Whether you love it or hate it, cooking is a necessity. And if you cook on a regular basis, chances are you have a pan that has stuck-on food and residue that just won’t come off. Instead of tossing that pan in the trash, why not try to save your cookware? This is how to remove stuck-on residue from your pans!
See also: These are 12 pantry organizers you absolutely need to check out this year! Take our word for it, cleaning your pans will get you in a real de-cluttering spree!
Tips on How to Remove
Stuck-on Residue From Your Pans
There are a few simple methods to remove that stuck-on residue without much effort. And the best part is that they’re are all natural, too! If you’re wondering how to remove stuck-on residue from your pans, keep reading to learn 3 easy ways to clean your cookware.
Baking Soda and Water
Baking soda is a natural abrasive that is great for cleaning a variety of surfaces – especially stainless steel and nonstick cookware. While baking soda does have abrasive properties, the abrasiveness of this handy cleaning ingredient isn’t strong enough to potentially cause damage to your cookware, making it a great alternative to steel wool. And using baking soda to clean your pots and pans is so easy!
Start by mixing a solution of baking soda, hot water, and a few drops of your favorite dishwashing liquid. Let the mixture soak in the pan for around 30 minutes. Pour the water out of the pan and use a sponge or scrub brush to scrub the stuck-on residue away.
If the pan still has stuck-on food, sprinkle a little bit more baking soda over the pan and use a sponge to rub the baking soda into the stubborn areas of the pan. Rinse the pan thoroughly to make sure all the residue has been removed before drying the pan and putting it away.
Baking Soda and Vinegar
Make your baking soda do double duty by combining it with some acidic vinegar when cleaning your cookware. To clean your pots and pans using baking soda and vinegar, start by boiling a mixture equal parts water and vinegar in your dirty pan. The boiling water will help loosen the stuck-on food, making it easier to clean once it’s cool.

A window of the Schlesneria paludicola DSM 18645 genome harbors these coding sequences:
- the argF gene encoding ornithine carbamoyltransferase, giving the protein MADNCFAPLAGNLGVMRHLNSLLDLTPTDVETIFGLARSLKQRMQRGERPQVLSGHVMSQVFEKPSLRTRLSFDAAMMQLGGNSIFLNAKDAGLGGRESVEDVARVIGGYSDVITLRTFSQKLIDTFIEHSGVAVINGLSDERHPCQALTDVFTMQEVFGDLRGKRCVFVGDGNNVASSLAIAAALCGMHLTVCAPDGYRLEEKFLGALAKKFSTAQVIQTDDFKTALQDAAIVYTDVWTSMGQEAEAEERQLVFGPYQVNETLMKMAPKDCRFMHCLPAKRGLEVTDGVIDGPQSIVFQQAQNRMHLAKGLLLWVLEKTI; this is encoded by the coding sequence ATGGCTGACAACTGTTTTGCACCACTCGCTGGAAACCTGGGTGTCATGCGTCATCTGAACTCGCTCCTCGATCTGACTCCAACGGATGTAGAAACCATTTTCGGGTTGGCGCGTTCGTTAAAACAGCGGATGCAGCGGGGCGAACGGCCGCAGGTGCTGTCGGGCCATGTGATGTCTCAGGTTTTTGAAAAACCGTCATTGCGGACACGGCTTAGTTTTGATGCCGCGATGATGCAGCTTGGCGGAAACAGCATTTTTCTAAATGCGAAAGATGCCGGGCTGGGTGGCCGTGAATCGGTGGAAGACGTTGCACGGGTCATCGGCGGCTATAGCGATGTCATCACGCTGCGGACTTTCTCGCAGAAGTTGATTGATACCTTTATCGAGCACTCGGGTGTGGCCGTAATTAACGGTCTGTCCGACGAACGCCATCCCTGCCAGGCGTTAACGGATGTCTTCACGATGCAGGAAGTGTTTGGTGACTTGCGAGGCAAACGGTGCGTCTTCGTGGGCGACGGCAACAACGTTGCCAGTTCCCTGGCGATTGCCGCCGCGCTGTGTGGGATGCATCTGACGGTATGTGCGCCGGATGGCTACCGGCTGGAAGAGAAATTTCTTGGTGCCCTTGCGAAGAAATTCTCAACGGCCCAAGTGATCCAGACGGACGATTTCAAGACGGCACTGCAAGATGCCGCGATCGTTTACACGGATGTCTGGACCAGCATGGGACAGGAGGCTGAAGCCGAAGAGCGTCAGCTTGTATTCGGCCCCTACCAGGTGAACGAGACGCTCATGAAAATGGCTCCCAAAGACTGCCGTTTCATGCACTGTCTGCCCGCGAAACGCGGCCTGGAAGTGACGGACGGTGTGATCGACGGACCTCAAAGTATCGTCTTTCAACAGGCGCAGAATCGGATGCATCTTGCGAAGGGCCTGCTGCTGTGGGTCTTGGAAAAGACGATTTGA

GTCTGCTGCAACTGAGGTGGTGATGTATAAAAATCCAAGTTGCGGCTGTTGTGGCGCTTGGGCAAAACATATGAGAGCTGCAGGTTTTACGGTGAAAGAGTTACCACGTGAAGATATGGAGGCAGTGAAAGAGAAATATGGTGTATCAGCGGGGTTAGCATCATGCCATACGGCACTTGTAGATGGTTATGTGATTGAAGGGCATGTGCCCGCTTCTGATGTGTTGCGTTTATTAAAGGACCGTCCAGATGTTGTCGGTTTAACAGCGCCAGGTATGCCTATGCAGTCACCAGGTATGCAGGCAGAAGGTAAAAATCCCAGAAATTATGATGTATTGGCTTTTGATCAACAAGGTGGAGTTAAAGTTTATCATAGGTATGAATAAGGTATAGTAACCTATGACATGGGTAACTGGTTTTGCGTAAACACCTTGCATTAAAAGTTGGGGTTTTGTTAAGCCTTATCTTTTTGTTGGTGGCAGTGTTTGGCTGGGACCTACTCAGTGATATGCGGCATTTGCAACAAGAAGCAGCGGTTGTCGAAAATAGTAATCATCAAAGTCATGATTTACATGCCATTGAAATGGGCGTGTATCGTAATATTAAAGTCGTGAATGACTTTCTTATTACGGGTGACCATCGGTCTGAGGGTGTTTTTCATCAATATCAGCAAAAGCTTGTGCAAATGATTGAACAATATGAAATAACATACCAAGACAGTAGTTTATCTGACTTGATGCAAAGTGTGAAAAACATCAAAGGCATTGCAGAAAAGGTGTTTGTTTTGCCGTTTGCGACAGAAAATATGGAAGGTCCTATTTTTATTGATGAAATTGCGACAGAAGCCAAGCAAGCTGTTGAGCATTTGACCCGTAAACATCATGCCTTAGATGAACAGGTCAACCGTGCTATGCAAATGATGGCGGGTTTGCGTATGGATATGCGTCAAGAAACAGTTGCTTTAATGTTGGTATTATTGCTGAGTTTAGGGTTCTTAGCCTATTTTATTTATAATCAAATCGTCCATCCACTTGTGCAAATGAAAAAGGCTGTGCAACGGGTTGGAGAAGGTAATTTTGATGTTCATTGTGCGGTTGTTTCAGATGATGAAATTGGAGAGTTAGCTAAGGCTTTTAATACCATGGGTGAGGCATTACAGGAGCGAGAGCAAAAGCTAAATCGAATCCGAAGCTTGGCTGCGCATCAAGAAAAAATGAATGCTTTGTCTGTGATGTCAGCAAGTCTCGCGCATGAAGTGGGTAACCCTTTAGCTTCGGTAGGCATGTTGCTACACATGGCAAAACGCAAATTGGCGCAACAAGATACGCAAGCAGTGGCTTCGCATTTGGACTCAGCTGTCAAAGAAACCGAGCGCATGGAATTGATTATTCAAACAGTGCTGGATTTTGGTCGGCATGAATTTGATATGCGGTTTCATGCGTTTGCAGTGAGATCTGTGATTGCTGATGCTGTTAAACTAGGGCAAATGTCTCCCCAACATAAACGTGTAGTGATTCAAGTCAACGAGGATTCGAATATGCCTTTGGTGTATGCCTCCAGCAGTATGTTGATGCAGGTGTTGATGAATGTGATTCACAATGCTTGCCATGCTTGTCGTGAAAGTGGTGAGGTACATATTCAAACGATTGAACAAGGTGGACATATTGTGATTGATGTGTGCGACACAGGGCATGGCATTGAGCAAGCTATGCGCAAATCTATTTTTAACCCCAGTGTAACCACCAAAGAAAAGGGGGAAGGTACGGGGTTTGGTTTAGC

After boiling the water for a few minutes, remove the pan from the heat and pour out the hot liquid. Immediately sprinkle baking soda over the hot pan and allow it to rest in the pan as it cools. When the pan is cool enough to touch, use a plastic scrub brush or sponge to rub the baking soda into the remaining residue. Rinse the baking soda and residue away, then dry completely before storing.
Using a little bit of salt in your dirty pan is another simple way to clean off stuck-on residue. In fact, this may be the easiest solution for stuck-on food if you have the time. Start by filling your messy pan with hot water, then add three to four tablespoons of salt to the water. Let the salt water soak in the pan for a few hours or up to overnight, depending on how dirty your pan is.
After giving the water plenty of time to soak, place the pan on your stovetop and bring the water to a boil. Allow the water to boil for a few minutes, then remove it from the heat and pour out the hot liquid. The stuck-on residue should pour out with the water, so the only thing left to do is rinse and dry your clean pan.
If you have stubborn stuck-on food remaining after boiling the salt water, sprinkle a little bit more salt into the pan and use it to scrub the stubborn areas. Rinse and repeat as needed until all the residue has been removed.
Tips for How to Remove Stuck-on Residue From Your Pans
No matter what type of cookware you have, you’ll probably have to deal with stuck-on food or cooking residue from time to time. And whatever method you choose to use to clean your pots and pans, these easy tips will help make cleaning that leftover residue a breeze.
- Pay attention to the crevices and curves of your cookware as you clean. Food residue can easily hide in those small spaces, causing your food to taste bad the next time you cook.
- Avoid stuck-on food next time you cook by adding oil to your stainless-steel pans when the pan is hot to create a nonstick surface for your food to cook on.
- Always soak your pans immediately after cooking to loosen all the food from the pan before it can dry and start to stick.
- Use plastic or wooden utensils to keep from damaging your pans, especially when cooking with nonstick cookware.
- Try seasoning your pans with oil before cooking to prevent stuck-on food from occurring at all. Place a small amount of coconut oil or shortening in your pan and heat it over low heat until melted. Use a paper towel to spread the oil over the pan and allow it to soak in for a few minutes, then wipe away any remaining residue.
Another great way to get a handle on your kitchen is with one of these extra large dish racks! Check out our reviews for these and other useful kitchen organization products.
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